“We just want our hermitry to stay and our coffee to go,” Aesop Rock warned us on the final track of the now 5-year-old None Shall Pass. Time has proved that he really meant himself, as he hasn’t released a new solo album since, with occasional collaborations and a few tours, but other than that he’s a self-confessed shut-in. Fortunately for us, some of America’s greatest writers have been agoraphobic recluses: Emily Bronte, J.D. Salinger, H.P. Lovecraft, Fiona Apple and Aesop Rock. Certainly the more refined amongst our readers may balk at the combination of names in that sentence but those wordsmiths have more in common than one would think at first glance. On his latest album Skelethon, Aesop proves why he belongs among such distinguished names.
For those that have been living under a rock for the past decade, a little refresher on one of hip-hop’s most unique and talented MCs: Aesop Rock came to prominence around the turn of the century with the incredible one-two punch of Float and underground sensation Labor Days (these got him notoriety, no Appleseed and Music For Earthworms were not forgotten). Originally lumped into the “backpack rap” indie scene along with his label-mates at Definitive Jux—El-P, Mr. Lif, Cage and Cannibal Ox, they brought a radically different voice in the rap game. With each release he pushes himself and the genre into new and exciting territory. Armed with sublime beats by Blockhead and a vast labyrinthine vocabulary, Aesop blazes a trail that resembles no other, delivering clever and engaging hip-hop.
Aesop Rock’s “Zero Dark Thirty”
A lot has changed in his life, unbeknownst to much of his audience. Last album we saw a glimpse of a man in transition, recently uprooting his life in New York City for San Francisco, but this album feels decidedly more like a settled-in resident of the west coast. In many of his earlier albums, NYC was almost a character itself in many of his songs and one got a palpable sense of life in the Big Apple by listening to his records. More importantly, reports have it that he’s encountered several personal tragedies and whether it’s the result of this or the evolution of his personality, he’s become increasingly withdrawn.
There’s darkness to this album that’s not apparent in even his most cynical of past material. “Crows 1” has visceral macabre imagery courtesy of deadpan chanting from Kimya Dawson and “Crows 2” ups the ante with cannibalism. “Ruby ‘81” is a brief number detailing the accidental near drowning of a small child and “Homemade Mummy’s” hook is about vital organ removal. Even the goofy haircut-focused “Racing Stripes” is injected with sadness when you realize it’s a story reminiscing about his dead friend and fellow rapper Camu Tao.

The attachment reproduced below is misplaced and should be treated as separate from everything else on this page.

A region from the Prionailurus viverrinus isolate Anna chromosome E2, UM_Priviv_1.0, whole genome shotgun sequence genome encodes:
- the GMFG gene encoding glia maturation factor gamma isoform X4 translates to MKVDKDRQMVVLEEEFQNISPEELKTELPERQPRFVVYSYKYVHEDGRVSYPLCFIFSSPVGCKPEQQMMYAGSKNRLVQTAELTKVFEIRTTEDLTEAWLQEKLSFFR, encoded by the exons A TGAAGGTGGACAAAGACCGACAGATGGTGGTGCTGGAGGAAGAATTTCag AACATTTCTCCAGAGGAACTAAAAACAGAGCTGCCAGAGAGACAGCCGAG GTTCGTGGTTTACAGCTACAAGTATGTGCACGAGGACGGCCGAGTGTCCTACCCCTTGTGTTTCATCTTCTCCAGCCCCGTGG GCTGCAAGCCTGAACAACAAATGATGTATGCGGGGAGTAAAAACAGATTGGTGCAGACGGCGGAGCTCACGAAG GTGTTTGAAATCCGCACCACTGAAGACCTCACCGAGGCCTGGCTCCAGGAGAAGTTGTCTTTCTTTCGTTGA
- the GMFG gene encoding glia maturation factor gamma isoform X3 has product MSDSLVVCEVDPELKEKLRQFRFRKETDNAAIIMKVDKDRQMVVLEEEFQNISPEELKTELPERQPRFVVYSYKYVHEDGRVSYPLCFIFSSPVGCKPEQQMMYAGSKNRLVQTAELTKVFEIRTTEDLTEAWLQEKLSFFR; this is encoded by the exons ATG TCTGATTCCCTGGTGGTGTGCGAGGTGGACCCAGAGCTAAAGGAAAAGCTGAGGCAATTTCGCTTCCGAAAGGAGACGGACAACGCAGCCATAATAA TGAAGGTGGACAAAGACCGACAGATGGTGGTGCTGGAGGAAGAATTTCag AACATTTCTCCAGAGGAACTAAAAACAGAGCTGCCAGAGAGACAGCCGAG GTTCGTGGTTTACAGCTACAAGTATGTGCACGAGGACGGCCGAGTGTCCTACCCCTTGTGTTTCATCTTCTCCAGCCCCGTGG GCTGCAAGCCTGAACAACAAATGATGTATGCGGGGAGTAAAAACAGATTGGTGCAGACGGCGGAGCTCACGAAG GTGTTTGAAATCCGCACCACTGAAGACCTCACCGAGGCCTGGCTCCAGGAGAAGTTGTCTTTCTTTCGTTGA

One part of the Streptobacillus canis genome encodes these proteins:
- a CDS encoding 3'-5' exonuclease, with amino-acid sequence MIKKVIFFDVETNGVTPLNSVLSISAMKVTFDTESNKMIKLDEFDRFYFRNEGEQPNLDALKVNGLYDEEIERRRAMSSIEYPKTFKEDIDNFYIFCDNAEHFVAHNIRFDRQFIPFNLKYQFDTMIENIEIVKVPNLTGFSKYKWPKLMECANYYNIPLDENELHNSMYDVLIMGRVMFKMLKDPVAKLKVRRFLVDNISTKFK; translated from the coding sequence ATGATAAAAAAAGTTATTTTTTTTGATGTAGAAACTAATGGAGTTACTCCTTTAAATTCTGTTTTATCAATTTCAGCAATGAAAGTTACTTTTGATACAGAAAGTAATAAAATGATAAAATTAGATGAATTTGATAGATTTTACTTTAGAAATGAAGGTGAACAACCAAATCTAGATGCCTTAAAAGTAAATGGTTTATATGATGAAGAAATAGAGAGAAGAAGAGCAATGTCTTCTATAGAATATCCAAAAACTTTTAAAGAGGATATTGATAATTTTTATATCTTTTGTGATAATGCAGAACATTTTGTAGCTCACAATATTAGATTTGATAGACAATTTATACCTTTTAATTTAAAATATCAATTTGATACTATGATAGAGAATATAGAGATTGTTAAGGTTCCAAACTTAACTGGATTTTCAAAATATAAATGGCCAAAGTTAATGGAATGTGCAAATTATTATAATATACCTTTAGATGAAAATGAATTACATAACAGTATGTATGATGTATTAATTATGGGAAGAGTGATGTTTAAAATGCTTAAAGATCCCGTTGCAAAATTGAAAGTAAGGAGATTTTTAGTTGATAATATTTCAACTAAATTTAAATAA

Aesop Rock’s “ZZZ Top”
But that’s about all the lyrical analysis you’ll get from this review. Someone could spend entire reviews, even entire books trying to untangle all of the brilliant and tangled metaphors that make up every song on this album. Besides, half the fun of listening to Aesop Rock is the repeat listens, catching new lines each time or reading along, interpreting what he might mean by the things he says. Suffice to say it’s some of his most intricate wordplay to date and it’s generally brooding and self-reflective in nature but still has hints of his humor—“Fryerstarter” is about his favorite doughnut shop and in “Grace” he vents his hatred of veggies. If you want to hear one of the most talented re-arrangers of the English language in modern times then you’ve come to the right place.
To be honest, even after a solid week of listening, it’s still too early in to analyze this album too much further. It’s a dense work and only with repeated listens does it begin to unfold. A large part of this is thanks to the production, which is all courtesy of Aesop himself. Since Bazooka Tooth he’s been doing his own beats more and Blockhead’s less to the conflicted reactions of many. The chemistry between the two is undeniable and one can’t help but wonder what he could have done with this album. On the other hand, these beats are tailor-made by Aes for Aes, so he’s able to wring every ounce of potential from each loop and flow. The biggest difference is probably the lack of any sort of keyboards or horns and instead a focus on drums. This album thumps with bass and hits harder than any of his previous albums, giving all of the claustrophobic rhymes even more menace and gravity. It is a monolithic work that people will be dissecting for years to come.
The best way to think about Aesop Rock’s artistic progression is comparing it to chocolate. His early work was semi-sweet, with lovable beats but great socially conscious, serious lyrics. From there it becomes like an increasingly high percentage of dark chocolate. It may get increasingly less sweet the more pure and unfiltered it is, but if you can acquire a taste for it, you’re in for one of the most rich and rewarding experiences you can hope to have. Isn’t that what keeps us returning to the works of the writers mentioned earlier? We are drawn in by the initial offering but stay for the complexity that reveals itself in later works. Their creations are something that speak to the dark corners of our soul and become everlasting in the psyche.
Jarad Matula | Senior Writer